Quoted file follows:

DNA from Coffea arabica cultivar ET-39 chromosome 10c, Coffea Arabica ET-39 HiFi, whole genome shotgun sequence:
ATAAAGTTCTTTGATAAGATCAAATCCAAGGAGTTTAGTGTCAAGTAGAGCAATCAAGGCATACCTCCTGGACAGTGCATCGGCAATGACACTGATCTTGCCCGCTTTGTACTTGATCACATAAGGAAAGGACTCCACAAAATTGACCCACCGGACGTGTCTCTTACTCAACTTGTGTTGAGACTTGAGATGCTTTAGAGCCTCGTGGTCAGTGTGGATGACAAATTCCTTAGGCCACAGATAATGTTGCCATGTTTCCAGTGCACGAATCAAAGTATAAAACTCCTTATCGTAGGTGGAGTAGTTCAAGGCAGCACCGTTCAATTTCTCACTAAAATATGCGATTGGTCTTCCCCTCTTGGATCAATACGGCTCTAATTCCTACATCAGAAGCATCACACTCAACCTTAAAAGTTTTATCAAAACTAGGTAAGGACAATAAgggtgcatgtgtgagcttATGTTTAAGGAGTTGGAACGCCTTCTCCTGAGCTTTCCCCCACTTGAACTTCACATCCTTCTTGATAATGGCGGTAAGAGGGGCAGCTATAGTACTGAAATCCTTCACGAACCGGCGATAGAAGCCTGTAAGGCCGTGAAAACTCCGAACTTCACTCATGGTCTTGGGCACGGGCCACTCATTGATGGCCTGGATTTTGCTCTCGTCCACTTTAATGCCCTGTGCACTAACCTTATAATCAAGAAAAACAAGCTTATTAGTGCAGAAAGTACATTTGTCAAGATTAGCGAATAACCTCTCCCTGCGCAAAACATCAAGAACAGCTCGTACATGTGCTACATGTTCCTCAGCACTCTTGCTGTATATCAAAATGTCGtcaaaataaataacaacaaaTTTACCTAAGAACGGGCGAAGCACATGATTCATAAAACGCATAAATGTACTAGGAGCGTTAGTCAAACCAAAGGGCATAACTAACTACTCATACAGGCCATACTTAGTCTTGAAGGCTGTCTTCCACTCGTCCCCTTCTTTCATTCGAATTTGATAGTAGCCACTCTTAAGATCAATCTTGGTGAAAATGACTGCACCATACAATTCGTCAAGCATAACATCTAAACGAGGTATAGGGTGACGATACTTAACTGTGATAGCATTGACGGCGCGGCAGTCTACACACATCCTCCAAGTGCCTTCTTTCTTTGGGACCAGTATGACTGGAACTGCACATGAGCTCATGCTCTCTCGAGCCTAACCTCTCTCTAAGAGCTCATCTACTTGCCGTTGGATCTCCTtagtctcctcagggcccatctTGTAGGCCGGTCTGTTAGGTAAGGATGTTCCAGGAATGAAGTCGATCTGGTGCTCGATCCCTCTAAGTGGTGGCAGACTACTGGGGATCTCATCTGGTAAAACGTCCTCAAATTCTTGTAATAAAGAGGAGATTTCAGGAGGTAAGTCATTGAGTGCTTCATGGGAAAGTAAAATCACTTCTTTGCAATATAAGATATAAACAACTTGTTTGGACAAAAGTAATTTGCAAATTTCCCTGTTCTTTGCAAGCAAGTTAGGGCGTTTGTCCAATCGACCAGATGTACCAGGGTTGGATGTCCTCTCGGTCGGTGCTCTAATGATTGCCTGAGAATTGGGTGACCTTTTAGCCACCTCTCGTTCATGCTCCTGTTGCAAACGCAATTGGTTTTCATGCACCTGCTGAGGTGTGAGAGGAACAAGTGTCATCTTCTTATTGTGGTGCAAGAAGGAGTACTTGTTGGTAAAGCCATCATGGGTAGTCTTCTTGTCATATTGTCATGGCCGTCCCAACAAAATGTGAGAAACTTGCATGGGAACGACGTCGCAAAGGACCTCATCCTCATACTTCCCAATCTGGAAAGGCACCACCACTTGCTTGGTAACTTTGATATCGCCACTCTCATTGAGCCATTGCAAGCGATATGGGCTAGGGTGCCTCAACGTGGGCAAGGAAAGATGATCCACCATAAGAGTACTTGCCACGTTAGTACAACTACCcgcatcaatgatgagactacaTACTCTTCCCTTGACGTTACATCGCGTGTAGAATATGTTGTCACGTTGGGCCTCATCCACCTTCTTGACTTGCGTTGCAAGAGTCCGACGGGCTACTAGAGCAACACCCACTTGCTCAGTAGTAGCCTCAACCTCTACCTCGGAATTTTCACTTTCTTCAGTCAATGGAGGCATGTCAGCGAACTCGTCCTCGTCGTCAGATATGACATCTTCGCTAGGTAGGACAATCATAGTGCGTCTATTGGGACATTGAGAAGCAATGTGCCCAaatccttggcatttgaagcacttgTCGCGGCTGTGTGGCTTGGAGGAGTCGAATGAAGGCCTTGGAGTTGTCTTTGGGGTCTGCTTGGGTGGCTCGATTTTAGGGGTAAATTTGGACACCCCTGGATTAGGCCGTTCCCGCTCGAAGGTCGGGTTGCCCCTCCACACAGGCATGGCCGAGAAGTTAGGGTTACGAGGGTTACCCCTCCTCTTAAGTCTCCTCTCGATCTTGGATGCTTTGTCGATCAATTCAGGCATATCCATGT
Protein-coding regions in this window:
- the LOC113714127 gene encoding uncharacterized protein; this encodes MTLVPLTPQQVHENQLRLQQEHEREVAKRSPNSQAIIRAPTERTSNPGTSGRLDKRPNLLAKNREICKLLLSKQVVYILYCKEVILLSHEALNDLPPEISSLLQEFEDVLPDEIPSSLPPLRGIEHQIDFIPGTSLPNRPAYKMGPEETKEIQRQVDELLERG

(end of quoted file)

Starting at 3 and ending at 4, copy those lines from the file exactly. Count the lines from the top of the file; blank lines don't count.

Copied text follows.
Protein-coding regions in this window:
- the LOC113714127 gene encoding uncharacterized protein; this encodes MTLVPLTPQQVHENQLRLQQEHEREVAKRSPNSQAIIRAPTERTSNPGTSGRLDKRPNLLAKNREICKLLLSKQVVYILYCKEVILLSHEALNDLPPEISSLLQEFEDVLPDEIPSSLPPLRGIEHQIDFIPGTSLPNRPAYKMGPEETKEIQRQVDELLERG